- The effectiveness of parental communication in modifying the relation between food advertising and children’s consumption behaviour
- British Journal of Developmental Psychology
- Volume | Issue number
- 27 | 1
- Pages (from-to)
- Document type
- Faculty of Social and Behavioural Sciences (FMG)
- Amsterdam School of Communication Research (ASCoR)
The aim of this study was to examine the effectiveness of various types of parental
communication in modifying children’s responses to television food advertising. In a
combined diary-survey study among 234 parents of 4- to 12-year-old children, I investigated how different styles of advertising mediation (active vs. restrictive) and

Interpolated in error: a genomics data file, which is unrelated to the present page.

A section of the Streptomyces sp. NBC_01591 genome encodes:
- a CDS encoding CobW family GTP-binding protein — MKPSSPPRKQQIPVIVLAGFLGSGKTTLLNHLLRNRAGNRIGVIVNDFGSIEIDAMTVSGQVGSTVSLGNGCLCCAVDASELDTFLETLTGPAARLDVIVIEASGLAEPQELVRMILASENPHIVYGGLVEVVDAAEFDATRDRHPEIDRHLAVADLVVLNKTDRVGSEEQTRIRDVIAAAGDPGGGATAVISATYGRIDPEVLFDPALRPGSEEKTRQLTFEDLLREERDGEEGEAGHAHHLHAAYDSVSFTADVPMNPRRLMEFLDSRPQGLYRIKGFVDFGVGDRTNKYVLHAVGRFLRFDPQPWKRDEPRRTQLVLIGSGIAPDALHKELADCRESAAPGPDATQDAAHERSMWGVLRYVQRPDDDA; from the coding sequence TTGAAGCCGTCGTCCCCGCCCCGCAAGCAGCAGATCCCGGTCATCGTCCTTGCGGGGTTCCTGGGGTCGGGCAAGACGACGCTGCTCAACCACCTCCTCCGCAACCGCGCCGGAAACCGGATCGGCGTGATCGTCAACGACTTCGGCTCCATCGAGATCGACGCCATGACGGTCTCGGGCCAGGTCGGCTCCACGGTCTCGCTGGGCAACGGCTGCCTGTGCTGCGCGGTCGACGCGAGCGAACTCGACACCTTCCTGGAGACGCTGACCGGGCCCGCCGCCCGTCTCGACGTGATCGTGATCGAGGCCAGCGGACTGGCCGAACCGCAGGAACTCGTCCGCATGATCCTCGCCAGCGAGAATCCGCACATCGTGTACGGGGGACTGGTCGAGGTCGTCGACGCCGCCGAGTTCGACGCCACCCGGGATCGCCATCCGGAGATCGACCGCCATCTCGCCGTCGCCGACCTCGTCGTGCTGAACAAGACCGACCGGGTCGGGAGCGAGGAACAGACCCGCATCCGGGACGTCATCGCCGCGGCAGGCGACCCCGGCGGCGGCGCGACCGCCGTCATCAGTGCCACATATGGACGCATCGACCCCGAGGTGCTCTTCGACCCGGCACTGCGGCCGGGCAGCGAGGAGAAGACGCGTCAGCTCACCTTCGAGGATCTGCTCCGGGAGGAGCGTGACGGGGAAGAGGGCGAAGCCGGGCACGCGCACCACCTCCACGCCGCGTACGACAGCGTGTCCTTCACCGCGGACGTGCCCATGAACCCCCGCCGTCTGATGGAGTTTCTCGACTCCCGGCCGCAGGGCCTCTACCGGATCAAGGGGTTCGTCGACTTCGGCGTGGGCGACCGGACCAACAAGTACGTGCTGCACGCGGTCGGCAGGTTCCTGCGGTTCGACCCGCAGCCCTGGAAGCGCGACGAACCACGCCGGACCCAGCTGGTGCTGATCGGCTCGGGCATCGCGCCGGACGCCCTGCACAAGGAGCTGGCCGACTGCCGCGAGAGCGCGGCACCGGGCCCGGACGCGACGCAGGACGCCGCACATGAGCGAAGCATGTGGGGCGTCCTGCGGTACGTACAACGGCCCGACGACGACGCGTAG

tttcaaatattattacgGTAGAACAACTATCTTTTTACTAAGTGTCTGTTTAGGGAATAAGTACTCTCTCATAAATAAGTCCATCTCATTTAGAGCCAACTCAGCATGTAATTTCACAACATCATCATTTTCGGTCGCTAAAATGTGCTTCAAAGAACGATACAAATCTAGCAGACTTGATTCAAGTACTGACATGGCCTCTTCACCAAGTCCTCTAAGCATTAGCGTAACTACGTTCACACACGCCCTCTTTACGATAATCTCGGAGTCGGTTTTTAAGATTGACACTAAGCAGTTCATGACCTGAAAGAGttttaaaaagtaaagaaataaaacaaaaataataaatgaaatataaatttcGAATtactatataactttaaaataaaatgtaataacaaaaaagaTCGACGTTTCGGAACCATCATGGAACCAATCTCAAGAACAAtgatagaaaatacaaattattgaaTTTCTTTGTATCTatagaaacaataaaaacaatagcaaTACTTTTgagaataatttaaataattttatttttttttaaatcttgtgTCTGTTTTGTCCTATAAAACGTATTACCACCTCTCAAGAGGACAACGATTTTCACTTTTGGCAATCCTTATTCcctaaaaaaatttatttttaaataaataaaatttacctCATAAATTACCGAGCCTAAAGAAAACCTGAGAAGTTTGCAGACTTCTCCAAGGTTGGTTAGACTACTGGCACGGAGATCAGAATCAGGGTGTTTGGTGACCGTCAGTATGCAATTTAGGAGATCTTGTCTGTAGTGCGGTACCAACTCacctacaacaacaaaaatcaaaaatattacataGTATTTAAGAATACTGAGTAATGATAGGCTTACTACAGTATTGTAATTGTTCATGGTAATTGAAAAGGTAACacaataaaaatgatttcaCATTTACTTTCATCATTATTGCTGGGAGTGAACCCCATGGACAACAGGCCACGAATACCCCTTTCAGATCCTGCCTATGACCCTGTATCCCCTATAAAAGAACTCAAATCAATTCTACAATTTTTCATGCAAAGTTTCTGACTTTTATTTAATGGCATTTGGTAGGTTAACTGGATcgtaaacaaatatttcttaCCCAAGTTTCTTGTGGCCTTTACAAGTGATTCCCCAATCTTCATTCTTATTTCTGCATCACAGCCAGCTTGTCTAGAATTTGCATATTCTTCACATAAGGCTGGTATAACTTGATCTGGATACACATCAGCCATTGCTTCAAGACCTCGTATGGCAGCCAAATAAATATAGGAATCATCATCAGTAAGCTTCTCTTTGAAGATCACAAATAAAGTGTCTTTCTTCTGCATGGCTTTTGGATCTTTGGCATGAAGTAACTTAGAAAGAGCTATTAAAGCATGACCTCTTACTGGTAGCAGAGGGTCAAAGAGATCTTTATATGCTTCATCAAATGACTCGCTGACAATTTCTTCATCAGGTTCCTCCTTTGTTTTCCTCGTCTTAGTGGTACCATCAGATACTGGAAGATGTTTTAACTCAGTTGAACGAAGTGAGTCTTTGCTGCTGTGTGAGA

consumer communication (concept-oriented vs. socio-oriented) moderated the relation between children’s advertising exposure and their consumption of advertised energy-dense food products. Interaction analysis in regression showed that active advertising mediation (i.e. explaining the purpose and nature of advertising), and sociooriented consumer communication (i.e. emphasizing control and restrictions) signiﬁcantly reduced the impact of advertising on children’s food consumption. Parental restrictions of advertising exposure were only effective among younger children (< 8). These results suggest that critical discussion about advertising and rule making about consumption are most effective in countering the impact of food advertising.
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